To select an appropriate code for excision of a benign (11400-11471) or malignant (11600-11646) skin lesion, you must determine the lesion’s diameter at its widest point, and add to that measurement double the width of the narrowest margin.
Physicians should document the size of the lesion excision prior to removal. This is a matter of both clinical and coding accuracy. The lesion’s size will decrease as soon as the first incision releases some of the tension on the skin, and the sample will likely shrink further when placed in formaldehyde.
Be careful not to confuse the length of the incision with the width of the margins. Often, for instance, the physician will make an incision that is longer than the lesion to “flatten” the resulting scar, but this has no bearing on code selection. Base your measurements on the actual size of the lesion before the surgeon performs the excision and prior to sending it to pathology, not according to the size of the surgical wound left behind.
For example, a physician excises an irregularly shaped, malignant lesion from a patient’s right shoulder. Prior to excision, the lesion measures 1.5 centimeters at its widest. To ensure removal of all malignancy, the surgeon allows a margin of at least 1.5 cm on all sides. In this case, you would add the size of the lesion (1.5 cm) and double the width of the narrowest margin (1.5 cm x 2 = 3 cm) for a total of 4.5 cm. After considering location (shoulder), the correct code in this case is 11606 — Excision, malignant lesion including margins, trunk, arms or legs; excised diameter over 4 cm.
Because CPT classifies lesions as either “benign” or “malignant,” you should always wait for the pathology report before selecting CPT or ICD-9 to describe the excised lesion(s). There is a single exception to this rule: If the surgeon performs a re-excision to obtain clear margins at a subsequent operative session, you may report automatically the same malignant diagnosis you linked to the initial excision. This is true even if the pathology report on the second excision returns benign, because the original reason for the re-excision was malignancy.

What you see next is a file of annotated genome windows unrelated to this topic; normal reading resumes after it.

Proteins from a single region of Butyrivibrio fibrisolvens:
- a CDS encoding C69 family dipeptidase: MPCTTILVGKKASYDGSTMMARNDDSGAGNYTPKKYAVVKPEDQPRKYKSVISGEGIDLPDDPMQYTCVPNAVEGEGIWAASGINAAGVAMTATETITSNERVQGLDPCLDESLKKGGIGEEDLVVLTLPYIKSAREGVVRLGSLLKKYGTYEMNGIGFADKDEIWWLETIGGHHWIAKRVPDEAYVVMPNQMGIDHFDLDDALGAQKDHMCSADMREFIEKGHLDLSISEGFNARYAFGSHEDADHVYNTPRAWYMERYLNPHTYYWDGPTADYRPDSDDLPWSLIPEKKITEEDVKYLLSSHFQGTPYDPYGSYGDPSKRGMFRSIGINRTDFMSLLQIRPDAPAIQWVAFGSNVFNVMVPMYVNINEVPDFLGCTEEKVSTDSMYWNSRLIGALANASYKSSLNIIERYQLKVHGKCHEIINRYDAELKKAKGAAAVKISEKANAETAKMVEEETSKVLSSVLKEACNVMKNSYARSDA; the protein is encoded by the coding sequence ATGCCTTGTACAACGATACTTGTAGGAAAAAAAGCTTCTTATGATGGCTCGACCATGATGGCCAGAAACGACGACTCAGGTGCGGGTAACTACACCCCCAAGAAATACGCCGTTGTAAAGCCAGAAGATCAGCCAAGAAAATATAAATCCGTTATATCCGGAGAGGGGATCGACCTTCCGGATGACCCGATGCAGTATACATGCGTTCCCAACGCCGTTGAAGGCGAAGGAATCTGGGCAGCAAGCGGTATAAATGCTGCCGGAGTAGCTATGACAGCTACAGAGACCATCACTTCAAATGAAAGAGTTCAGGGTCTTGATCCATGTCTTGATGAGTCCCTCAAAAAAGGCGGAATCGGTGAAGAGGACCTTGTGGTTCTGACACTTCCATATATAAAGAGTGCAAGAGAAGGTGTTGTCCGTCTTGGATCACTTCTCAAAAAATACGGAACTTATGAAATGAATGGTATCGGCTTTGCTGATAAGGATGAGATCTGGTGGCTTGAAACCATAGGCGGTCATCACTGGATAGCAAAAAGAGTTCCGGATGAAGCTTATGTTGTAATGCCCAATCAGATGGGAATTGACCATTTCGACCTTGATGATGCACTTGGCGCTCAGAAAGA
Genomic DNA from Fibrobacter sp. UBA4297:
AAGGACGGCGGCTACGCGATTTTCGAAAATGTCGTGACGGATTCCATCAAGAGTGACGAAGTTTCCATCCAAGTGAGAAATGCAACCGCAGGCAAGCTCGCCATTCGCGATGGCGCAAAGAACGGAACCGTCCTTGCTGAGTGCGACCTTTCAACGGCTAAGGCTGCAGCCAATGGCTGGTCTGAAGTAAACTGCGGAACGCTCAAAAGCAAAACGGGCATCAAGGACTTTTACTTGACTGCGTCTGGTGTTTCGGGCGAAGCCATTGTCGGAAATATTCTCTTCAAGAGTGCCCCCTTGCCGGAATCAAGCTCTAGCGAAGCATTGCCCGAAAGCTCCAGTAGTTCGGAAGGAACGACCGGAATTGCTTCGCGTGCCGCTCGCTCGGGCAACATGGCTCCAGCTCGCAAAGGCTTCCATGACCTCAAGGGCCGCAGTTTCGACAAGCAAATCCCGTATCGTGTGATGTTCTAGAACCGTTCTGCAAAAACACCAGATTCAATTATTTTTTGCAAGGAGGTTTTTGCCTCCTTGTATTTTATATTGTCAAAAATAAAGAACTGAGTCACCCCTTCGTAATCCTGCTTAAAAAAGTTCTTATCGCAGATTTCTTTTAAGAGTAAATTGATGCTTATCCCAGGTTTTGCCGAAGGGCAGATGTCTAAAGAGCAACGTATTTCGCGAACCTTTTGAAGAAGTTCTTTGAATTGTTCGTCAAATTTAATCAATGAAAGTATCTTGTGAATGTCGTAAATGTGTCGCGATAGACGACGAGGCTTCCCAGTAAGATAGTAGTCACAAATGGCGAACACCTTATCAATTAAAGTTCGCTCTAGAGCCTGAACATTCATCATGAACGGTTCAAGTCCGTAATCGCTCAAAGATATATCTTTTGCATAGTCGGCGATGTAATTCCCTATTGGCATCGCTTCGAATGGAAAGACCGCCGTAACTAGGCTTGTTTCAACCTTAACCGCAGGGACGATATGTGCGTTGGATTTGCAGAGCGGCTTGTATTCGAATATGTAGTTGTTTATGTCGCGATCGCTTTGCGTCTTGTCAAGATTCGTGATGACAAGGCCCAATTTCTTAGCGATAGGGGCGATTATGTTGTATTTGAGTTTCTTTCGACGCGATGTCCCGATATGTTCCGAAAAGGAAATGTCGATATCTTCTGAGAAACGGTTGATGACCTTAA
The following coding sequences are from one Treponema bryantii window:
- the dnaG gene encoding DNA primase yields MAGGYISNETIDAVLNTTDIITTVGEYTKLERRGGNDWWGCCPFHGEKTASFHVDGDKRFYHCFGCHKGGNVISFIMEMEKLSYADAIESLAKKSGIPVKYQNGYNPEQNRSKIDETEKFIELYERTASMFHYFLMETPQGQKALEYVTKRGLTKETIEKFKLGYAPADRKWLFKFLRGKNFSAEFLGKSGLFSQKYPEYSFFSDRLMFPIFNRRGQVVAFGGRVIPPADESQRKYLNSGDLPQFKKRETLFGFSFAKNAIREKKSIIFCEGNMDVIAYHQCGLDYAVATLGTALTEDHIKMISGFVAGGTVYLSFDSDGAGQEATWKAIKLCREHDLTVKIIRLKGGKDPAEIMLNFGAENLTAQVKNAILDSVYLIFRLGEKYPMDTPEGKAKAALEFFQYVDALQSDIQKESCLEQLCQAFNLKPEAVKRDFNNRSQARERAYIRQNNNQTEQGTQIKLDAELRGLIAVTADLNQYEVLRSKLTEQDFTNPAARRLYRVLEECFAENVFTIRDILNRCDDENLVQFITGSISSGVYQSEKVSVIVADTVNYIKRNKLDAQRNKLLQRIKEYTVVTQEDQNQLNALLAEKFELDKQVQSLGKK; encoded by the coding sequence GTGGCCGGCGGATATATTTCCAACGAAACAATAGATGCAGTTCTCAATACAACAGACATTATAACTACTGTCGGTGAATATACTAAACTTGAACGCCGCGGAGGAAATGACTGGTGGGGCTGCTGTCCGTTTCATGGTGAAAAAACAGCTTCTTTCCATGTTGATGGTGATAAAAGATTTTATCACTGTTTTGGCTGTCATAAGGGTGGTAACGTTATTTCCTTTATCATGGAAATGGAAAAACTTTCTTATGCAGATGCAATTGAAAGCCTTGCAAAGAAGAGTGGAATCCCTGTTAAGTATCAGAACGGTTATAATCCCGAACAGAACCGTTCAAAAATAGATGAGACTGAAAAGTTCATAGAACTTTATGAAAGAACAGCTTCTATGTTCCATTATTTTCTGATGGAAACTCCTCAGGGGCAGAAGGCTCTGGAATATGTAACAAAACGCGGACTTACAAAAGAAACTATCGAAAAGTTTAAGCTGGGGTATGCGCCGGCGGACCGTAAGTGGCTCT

You should treat each lesion excision as a separate procedure, with an individual, dedicated diagnosis. In addition, you should append modifier 59 Distinct procedural service to the second and subsequent codes describing excisions at the same general location.
For example, the physician removes three lesions — all from the left arm — with sizes 1 cm (benign), 1.5 cm (benign) and 2.5 cm (malignant). In this case, you should report: 11603 — Excision, malignant lesion including margins, trunk, arms or legs; excised diameter 2.1 to 3.0 cm with diagnosis 173.6 — Other malignant neoplasm of skin, skin of upper limb, including shoulder; 11402-59 — Excision, benign lesion including margins, except skin tag (unless listed elsewhere), trunk, arms or legs; excised diameter 1.1 to 2.0 cm with 216.6 Benign neoplasm of skin; skin of upper limb, including shoulder, and; 11401-59 — Excision, benign lesion including margins, except skin tag (unless listed elsewhere), trunk, arms or legs; excised diameter 0.6 to 1.0 cm with 216.6.
Note that all lesion excision codes include simple closure. CPT allows separate coding for intermediate (12031-12057) and complex (13100-13153) repairs, when required. Payors who follow national Correct Coding Initiative (CCI) edits, however, may bundle intermediate and complex repairs into excision of benign lesions of 0.5 cm or less (11400, 11420 and 11440).
G. John Verhovshek, MA, CPC, is director of clinical coding communications for the American Academy of Professional Coders (AAPC), the nation’s largest education and credentialing association for medical coders. AAPC provides certified credentials to medical coders in physician offices, outpatient centers and medical insurance companies. The three certifications AAPC offers are CPC, CPC-H and CPC-P and represent the gold standard certification for medical coding.